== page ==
CIA Do’s and Don’ts – “direct CIA sponsporship [of media influence campaigns] would be pilloried”: The CIA prepared a practical guide on how to subtly combat the media while avoiding Congressional oversight, including providing the public with a “sanitized list of examples” of media disclosures the CIA sees as hurting its mission, as well as setting up proxy organizations to shape the media indirectly in order to conceal the CIA’s role. Another section of the full document, which can be accessed here, speaks of a hoped-for chilling effect that prosecution of a prominent journalist might induce: “A single well-publicized, high-level conviction would do a lot.” 

We are of course reminded of today’s war on WikiLeaks and whistleblowers. Current CIA Director Mike Pompeo recently declared WikiLeaks “a non-state hostile intelligence service”.The CIA is now actively working to destroy the media and whistleblowing organization which has broken endless stories while partnering with news outlets around the world.

CIA to its staff of intelligence officers: Don’t announce a program to curb the media’s excesses… Don’t forget that public confidence in the press is low.

Later CIA documents and historical studies confirm that much of the strategy laid out in these memos were carefully implemented and developed. One example among many can be seen in a 1997 classified internal CIA study called, Managing a Nightmare: CIA Public Affairs and the Drug Conspiracy Story. The now declassified paper was authored by the agency’s Center for the Study of Intelligence, which is a kind of in house think tank which also works closely with CIA Public Affairs – the official media relations wing.

“Managing a Nightmare” details the steps the CIA went through to crush California journalist Gary Webb’s investigative series exposing CIA-Nicaraguan Contra drug running. The CIA report boasted of “a ground base of already productive relations with journalists” which was leveraged to quell “a genuine public relations crisis.” It also admitted to using proxies and friendly journalists in major news rooms to attack both Gary Webb and his investigative story.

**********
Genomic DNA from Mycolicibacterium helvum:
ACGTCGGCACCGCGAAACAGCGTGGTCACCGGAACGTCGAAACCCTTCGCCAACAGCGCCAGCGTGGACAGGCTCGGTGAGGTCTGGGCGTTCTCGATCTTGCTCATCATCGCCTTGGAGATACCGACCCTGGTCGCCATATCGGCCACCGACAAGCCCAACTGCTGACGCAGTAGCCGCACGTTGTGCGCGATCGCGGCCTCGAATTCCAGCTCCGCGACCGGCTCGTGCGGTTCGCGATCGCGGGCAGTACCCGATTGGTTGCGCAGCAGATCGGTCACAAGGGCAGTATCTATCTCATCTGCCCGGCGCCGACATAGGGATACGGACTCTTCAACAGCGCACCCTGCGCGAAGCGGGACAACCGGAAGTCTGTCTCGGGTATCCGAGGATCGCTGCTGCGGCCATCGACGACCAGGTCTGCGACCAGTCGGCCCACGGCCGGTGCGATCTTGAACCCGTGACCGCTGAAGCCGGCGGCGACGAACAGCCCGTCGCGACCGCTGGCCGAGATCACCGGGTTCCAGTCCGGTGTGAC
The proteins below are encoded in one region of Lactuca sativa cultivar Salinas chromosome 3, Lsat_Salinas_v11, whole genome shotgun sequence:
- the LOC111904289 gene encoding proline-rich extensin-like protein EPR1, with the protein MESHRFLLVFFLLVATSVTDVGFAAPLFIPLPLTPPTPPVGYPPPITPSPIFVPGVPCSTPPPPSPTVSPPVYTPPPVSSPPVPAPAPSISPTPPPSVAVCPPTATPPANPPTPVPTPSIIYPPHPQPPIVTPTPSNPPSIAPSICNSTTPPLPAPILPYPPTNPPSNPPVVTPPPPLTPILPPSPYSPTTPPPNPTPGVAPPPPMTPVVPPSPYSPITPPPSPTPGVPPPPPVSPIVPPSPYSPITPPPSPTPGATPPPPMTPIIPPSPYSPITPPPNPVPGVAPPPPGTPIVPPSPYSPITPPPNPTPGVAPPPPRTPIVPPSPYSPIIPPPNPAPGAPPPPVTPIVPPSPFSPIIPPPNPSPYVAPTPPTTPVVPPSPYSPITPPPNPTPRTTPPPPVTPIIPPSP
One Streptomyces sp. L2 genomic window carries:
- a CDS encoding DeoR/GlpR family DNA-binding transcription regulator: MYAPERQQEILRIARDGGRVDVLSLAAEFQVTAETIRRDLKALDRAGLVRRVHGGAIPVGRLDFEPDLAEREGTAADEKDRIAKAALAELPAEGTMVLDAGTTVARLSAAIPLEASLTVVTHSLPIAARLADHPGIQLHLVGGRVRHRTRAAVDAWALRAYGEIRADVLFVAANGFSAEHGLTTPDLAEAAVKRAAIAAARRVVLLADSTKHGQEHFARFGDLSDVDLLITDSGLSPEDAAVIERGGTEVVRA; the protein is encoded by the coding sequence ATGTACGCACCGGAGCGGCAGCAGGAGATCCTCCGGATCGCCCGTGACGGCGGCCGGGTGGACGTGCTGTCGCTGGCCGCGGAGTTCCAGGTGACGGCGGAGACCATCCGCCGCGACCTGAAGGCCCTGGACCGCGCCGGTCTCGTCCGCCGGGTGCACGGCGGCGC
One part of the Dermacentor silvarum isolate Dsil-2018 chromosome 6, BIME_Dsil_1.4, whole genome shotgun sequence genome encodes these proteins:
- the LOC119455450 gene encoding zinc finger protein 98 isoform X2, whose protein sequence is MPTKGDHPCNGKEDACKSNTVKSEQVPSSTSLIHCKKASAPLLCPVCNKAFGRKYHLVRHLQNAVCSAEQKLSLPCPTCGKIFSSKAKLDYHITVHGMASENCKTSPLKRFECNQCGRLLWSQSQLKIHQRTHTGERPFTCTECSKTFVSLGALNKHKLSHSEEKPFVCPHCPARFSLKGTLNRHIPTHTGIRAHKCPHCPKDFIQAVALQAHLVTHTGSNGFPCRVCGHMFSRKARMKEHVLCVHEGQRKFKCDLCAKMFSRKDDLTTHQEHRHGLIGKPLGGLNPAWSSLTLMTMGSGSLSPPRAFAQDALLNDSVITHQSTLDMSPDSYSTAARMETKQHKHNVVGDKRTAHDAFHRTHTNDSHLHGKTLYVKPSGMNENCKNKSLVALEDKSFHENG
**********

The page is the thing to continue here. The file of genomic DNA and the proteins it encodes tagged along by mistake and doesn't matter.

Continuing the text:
Former CIA agent and author Kevin Shipp told me that he believes the CIA once had high standards and looked after the best interest of the country, but after the Cold War he thinks the agency began to do things to justify its existence.  His books are a keen insight into what the CIA used to be.

What the CIA has become is largely a propaganda wing of the Deep State with the former head of the CIA John Brennan basically calling for what amounts to be coup of President Donald Trump if Special Robert Mueller is fired.

The CIA has infiltrated our media, as well as hacks our computers, even those not connected to the internet.

The Central Intelligence Agency’s Operation Mockingbird (for more on that, click here and here) sought to control the mainstream media.

Dr. Udo Ulfkottea top German journalist, told the world that went on public television stating that he was forced to publish the works of intelligence agents under his own name, also adding that noncompliance with these orders would result in him losing his job.

Inside of a year, Dr. Udo Ulfkotte died of an apparent heart attack at age 56.

Don’t forget the CIA has its own heart attack gun.

There is more than enough evidence to confirm that the CIA has its tentacles in American media and that is not a good thing for freedom of the press nor for the free flow of information.

The Washington Standard